Executive summary: dish soap, bleach solution, a mix thereof, or Star San are excellent options.
Pobrecita has the right idea, but if you want them to last as long as possible (and save money), you will use a better wash than vinegar. Ideal characteristics: it should be nontoxic, it should be cheap, it should kill microbes (both spoilage and food poisoning), it should have a good shelf life, and it should have enough cleansing power to wash off pesticides and waxes.
Convenient solution: a very dilute solution of bleach and dish soap, rinsed afterwards. Bleach is nontoxic in low doses--we even drink it, especially when hikers need to purify stream water. UC Davis writes about how to do this, and they suggest 30 mL bleach (1 tablespoon) per gallon (yielding 200 ppm chlorine), rinsed after a one minute soak. Adding dish soap should not hurt the effectiveness (and may increase it due to increased wetting and dislodging of soil), and adding vinegar (add to the water, never add to the bleach) will strongly increase the effectiveness. This mix has no shelf life and is consumed by use, so discard it afterwards.
If you have fish, you might be able to use a better solution: chlorine dioxide and dish soap. Chlorine dioxide has less smell and taste than bleach, and is similarly nontoxic. But please rinse it to get the dish soap out.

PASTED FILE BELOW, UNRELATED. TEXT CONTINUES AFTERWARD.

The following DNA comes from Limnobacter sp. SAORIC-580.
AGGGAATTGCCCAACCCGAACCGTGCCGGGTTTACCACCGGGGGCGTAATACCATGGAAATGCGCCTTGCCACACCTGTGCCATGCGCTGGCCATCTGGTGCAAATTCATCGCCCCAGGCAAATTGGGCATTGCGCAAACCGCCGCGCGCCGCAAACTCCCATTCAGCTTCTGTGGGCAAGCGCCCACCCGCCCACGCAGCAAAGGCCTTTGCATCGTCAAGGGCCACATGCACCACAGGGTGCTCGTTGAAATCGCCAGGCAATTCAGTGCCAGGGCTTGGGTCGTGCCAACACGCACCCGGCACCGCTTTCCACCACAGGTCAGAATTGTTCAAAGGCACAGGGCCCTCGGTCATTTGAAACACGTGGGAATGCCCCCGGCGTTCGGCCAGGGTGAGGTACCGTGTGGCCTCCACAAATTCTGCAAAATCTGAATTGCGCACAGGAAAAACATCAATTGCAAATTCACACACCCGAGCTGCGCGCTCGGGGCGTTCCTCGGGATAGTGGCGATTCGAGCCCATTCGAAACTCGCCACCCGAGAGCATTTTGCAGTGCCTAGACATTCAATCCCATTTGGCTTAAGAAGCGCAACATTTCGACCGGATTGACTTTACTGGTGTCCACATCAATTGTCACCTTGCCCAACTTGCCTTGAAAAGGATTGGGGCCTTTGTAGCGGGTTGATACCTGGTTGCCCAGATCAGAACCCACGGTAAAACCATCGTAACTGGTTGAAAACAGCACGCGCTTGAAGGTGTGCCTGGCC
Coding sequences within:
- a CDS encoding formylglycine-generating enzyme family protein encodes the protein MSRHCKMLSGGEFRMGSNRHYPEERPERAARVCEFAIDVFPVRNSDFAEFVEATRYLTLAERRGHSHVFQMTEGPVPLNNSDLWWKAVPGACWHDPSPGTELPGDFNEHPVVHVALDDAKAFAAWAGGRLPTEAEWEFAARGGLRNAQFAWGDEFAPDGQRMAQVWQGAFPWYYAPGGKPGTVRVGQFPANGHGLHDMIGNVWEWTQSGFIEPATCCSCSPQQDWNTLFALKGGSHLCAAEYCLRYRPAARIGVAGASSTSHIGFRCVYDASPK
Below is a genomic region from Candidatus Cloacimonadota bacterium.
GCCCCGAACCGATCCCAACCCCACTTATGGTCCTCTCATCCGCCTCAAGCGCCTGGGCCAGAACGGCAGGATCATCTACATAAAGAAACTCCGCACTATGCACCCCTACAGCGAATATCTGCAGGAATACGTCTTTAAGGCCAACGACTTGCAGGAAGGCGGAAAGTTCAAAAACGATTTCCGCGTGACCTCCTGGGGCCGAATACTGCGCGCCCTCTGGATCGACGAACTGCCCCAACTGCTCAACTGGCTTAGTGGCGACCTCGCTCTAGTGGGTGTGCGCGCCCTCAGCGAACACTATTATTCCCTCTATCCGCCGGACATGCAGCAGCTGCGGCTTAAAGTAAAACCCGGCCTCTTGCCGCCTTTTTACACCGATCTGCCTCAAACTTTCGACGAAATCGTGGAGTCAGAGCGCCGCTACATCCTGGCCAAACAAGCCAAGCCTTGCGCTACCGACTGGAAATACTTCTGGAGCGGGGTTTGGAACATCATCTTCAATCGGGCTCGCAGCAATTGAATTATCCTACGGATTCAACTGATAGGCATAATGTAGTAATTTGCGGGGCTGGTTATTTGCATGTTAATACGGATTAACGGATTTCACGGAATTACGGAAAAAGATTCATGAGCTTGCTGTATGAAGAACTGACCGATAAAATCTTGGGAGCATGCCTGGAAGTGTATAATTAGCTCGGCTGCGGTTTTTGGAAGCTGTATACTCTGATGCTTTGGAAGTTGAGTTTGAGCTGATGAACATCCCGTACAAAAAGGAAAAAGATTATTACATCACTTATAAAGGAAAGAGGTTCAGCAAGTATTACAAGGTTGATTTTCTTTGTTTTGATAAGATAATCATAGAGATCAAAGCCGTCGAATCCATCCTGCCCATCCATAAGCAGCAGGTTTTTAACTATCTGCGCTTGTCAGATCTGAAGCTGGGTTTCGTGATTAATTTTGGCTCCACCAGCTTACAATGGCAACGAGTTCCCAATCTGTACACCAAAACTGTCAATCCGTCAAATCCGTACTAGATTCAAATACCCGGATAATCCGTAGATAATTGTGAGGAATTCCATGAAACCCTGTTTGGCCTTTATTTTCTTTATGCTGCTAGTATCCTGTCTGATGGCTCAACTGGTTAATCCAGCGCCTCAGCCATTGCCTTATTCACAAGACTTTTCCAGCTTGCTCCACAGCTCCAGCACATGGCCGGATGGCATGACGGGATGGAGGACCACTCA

Homebrewers: wash the vegetables with Star San (acid anionic sanitizer) or iodophor. Don't rinse. PAA is also used for this purpose in the food processing industry.
Perfectionists: buy a sanitizing vegetable wash that's targeted at restaurants and vegetable processors. (The stuff in the supermarket is just soap.) This ecolab vegetable rinse--I found it online and this is not a recommendation--meets all the requirements and more, except that it's almost certainly expensive. This choice and brewing sanitizer are the only options that don't need to be rinsed off.
Since Star San (or the upcoming competitor Stellar San) is low cost, kills spoilage and pathogenic microbes, can be stored in a sealed container until needed, it is cheap, and comes in small bottles (diluted to make lots of solution), this is the best option by just about every criterion.
What do I use? Soap. Washing away the microbes is good enough for the amount of time I store my produce.